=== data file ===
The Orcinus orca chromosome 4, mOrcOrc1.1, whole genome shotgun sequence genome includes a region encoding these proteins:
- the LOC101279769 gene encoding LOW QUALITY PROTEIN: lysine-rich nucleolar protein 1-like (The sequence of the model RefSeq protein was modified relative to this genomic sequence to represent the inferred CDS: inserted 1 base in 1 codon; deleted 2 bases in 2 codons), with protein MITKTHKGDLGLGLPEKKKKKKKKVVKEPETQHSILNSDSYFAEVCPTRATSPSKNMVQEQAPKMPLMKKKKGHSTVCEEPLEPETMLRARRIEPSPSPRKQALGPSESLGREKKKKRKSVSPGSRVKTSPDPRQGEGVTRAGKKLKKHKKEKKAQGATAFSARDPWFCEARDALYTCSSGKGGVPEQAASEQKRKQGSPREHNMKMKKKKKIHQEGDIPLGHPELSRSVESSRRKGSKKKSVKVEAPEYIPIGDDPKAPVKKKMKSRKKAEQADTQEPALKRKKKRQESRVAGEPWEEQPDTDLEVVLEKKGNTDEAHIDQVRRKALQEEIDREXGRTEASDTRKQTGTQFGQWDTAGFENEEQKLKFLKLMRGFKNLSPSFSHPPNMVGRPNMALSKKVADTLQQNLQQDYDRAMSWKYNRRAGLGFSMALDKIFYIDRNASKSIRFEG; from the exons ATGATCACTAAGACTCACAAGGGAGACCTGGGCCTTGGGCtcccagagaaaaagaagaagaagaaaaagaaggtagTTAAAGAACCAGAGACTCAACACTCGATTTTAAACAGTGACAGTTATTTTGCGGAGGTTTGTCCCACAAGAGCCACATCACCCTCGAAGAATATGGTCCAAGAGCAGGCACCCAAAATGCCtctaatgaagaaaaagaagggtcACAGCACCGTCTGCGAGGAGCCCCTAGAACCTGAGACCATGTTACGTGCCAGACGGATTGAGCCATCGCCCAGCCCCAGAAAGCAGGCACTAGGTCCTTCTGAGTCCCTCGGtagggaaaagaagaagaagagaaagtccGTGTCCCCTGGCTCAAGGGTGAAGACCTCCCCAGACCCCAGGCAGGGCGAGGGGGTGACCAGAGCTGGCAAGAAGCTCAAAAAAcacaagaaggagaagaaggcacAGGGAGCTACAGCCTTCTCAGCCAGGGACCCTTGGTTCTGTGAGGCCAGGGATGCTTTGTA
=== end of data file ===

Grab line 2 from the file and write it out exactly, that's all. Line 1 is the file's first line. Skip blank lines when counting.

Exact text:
- the LOC101279769 gene encoding LOW QUALITY PROTEIN: lysine-rich nucleolar protein 1-like (The sequence of the model RefSeq protein was modified relative to this genomic sequence to represent the inferred CDS: inserted 1 base in 1 codon; deleted 2 bases in 2 codons), with protein MITKTHKGDLGLGLPEKKKKKKKKVVKEPETQHSILNSDSYFAEVCPTRATSPSKNMVQEQAPKMPLMKKKKGHSTVCEEPLEPETMLRARRIEPSPSPRKQALGPSESLGREKKKKRKSVSPGSRVKTSPDPRQGEGVTRAGKKLKKHKKEKKAQGATAFSARDPWFCEARDALYTCSSGKGGVPEQAASEQKRKQGSPREHNMKMKKKKKIHQEGDIPLGHPELSRSVESSRRKGSKKKSVKVEAPEYIPIGDDPKAPVKKKMKSRKKAEQADTQEPALKRKKKRQESRVAGEPWEEQPDTDLEVVLEKKGNTDEAHIDQVRRKALQEEIDREXGRTEASDTRKQTGTQFGQWDTAGFENEEQKLKFLKLMRGFKNLSPSFSHPPNMVGRPNMALSKKVADTLQQNLQQDYDRAMSWKYNRRAGLGFSMALDKIFYIDRNASKSIRFEG; from the exons ATGATCACTAAGACTCACAAGGGAGACCTGGGCCTTGGGCtcccagagaaaaagaagaagaagaaaaagaaggtagTTAAAGAACCAGAGACTCAACACTCGATTTTAAACAGTGACAGTTATTTTGCGGAGGTTTGTCCCACAAGAGCCACATCACCCTCGAAGAATATGGTCCAAGAGCAGGCACCCAAAATGCCtctaatgaagaaaaagaagggtcACAGCACCGTCTGCGAGGAGCCCCTAGAACCTGAGACCATGTTACGTGCCAGACGGATTGAGCCATCGCCCAGCCCCAGAAAGCAGGCACTAGGTCCTTCTGAGTCCCTCGGtagggaaaagaagaagaagagaaagtccGTGTCCCCTGGCTCAAGGGTGAAGACCTCCCCAGACCCCAGGCAGGGCGAGGGGGTGACCAGAGCTGGCAAGAAGCTCAAAAAAcacaagaaggagaagaaggcacAGGGAGCTACAGCCTTCTCAGCCAGGGACCCTTGGTTCTGTGAGGCCAGGGATGCTTTGTA